A re-examination of the conflict rules governing the validity of international contracts

Author: Prince Obiri-Korang

ISSN: 2521-2605
Affiliations: BSc LLB (Cape Coast), PLT LLM LLD (Johannesburg). Postdoctoral Research Fellow, Research Centre for Private International Law in Emerging Countries, Faculty of Law, University of Johannesburg.
Source: Journal of Comparative Law in Africa, Volume 7 Issue 2, p. 41 – 59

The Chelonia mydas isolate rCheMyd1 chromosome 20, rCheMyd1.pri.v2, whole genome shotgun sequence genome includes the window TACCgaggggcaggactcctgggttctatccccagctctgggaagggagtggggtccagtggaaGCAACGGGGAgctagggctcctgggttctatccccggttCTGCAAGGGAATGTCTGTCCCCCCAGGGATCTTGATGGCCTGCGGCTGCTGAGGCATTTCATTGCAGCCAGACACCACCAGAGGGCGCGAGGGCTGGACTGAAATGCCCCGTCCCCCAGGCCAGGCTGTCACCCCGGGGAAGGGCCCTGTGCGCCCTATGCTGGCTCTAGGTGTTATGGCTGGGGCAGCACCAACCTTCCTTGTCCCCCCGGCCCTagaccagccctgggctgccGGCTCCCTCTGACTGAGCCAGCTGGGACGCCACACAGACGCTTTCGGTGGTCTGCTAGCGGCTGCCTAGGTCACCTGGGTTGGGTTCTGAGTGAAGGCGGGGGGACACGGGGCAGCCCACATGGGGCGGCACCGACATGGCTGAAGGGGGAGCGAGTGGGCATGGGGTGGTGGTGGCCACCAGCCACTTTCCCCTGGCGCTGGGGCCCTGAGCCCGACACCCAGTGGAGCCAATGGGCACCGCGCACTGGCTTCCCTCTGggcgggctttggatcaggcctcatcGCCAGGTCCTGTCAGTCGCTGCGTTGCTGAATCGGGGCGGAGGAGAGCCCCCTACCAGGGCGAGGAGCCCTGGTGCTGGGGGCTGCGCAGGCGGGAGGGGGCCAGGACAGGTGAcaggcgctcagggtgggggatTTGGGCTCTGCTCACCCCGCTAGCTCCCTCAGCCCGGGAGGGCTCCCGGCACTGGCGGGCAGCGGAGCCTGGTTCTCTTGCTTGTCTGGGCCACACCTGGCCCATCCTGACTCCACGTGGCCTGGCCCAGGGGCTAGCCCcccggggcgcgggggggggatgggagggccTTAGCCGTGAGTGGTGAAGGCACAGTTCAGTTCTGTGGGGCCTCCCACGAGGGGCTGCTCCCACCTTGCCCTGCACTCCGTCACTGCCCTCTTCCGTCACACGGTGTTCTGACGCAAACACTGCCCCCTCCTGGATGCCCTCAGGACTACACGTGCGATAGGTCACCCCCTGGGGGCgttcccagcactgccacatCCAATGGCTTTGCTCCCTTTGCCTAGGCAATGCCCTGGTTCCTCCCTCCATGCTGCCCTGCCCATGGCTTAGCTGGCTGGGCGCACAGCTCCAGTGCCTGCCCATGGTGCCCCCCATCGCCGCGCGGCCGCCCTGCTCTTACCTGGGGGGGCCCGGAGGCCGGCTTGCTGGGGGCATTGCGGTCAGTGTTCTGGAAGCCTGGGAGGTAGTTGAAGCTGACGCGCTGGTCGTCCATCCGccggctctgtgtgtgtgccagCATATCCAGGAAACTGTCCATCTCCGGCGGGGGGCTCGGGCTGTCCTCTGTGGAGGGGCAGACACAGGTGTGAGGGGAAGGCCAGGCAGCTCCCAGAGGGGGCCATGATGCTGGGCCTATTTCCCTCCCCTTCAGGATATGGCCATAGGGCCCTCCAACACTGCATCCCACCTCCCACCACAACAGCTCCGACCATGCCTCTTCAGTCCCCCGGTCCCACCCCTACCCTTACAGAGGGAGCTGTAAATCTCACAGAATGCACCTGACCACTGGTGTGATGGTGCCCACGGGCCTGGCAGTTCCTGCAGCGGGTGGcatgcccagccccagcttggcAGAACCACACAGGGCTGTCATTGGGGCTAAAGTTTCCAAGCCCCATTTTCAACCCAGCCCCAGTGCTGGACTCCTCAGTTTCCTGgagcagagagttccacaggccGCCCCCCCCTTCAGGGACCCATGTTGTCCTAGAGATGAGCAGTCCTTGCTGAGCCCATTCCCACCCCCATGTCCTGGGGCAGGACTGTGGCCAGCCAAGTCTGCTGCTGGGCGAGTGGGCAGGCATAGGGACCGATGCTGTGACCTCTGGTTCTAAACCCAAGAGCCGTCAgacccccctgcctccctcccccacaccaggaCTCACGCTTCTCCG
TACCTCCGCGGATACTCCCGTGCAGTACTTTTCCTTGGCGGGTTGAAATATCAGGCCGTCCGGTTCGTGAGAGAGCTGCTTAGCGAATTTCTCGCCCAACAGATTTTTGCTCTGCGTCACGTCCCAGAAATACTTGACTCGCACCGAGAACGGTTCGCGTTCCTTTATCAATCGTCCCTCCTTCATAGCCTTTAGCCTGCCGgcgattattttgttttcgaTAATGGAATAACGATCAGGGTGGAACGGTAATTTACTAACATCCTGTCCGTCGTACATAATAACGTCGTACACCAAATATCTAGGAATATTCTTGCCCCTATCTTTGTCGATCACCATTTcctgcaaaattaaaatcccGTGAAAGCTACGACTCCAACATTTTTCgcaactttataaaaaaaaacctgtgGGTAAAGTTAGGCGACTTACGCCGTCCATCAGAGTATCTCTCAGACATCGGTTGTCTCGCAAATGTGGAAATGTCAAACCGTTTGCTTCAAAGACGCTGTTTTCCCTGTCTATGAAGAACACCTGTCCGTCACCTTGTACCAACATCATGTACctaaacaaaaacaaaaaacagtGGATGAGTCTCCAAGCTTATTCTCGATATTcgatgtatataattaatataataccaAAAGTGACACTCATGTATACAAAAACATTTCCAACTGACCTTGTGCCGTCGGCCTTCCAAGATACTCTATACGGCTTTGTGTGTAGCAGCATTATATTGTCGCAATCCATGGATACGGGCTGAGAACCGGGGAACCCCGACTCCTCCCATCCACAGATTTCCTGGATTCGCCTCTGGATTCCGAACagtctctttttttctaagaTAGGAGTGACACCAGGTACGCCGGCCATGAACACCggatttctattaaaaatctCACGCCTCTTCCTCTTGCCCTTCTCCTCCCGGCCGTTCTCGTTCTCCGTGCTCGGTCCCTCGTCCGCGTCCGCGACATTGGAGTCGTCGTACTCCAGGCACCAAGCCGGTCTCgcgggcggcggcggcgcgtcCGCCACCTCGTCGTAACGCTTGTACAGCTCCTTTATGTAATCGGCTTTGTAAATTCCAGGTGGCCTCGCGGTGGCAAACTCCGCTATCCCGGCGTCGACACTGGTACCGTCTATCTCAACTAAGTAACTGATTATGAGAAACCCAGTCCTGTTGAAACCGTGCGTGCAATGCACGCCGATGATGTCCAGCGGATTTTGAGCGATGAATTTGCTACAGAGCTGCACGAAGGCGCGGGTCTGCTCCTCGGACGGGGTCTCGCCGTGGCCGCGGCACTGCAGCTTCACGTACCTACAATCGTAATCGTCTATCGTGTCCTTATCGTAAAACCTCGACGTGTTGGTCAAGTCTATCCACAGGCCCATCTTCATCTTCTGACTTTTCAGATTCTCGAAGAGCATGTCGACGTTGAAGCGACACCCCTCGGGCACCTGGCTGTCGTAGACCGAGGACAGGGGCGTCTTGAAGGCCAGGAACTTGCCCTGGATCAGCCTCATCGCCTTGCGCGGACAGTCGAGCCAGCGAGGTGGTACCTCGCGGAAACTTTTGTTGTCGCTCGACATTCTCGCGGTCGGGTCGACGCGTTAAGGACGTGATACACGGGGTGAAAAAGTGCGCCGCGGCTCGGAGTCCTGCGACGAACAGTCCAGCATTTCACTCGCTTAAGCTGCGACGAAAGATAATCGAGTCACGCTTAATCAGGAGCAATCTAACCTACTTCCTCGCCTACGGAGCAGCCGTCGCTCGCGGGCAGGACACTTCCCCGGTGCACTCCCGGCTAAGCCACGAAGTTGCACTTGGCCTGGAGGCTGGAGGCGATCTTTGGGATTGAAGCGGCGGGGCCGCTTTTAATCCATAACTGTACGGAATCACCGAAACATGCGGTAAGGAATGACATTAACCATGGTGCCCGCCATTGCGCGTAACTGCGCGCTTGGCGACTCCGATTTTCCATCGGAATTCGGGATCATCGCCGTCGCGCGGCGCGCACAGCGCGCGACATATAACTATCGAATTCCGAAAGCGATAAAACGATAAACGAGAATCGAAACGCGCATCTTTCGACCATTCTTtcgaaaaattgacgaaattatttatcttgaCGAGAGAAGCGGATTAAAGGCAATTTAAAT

Generally, under choice of law, the issue of uncertainty associated with the determination of the governing law of international contracts is quite clear. The level of this uncertainty, however, increases when dealing with questions about which law governs the validity of such contracts. Like other areas of private international law, matters concerning validity present several unique challenges both in theory and in practice, making it the most complicated topic in private international law literature. In fact, the uncertainty in this area has led to a situation where different rules are applied by different states, without taking into consideration the link that should exist between the state whose law becomes applicable and the function that the law is expected to serve – determining the validity of a contract. This article attempts to contribute to existing literature on choice of law questions regarding the validity of international contracts and also provides solutions, based on the underlying principles of private international law of contract that effectively address the uncertainty in this area of law. The article submits that the law that governs the validity of an international contract must, at all times, be one that has a legitimate interest in matters concerning the legality or otherwise of such contracts. In this regard, the article strongly opposes the theory that the parties’ intention determines the law that governs the validity of their contract. After a careful examination of literature and landmark judicial decisions in both civil law and common law jurisdictions, the article concludes that the lex loci solutionis is the appropriate law to determine matters relating to the validity of international contracts.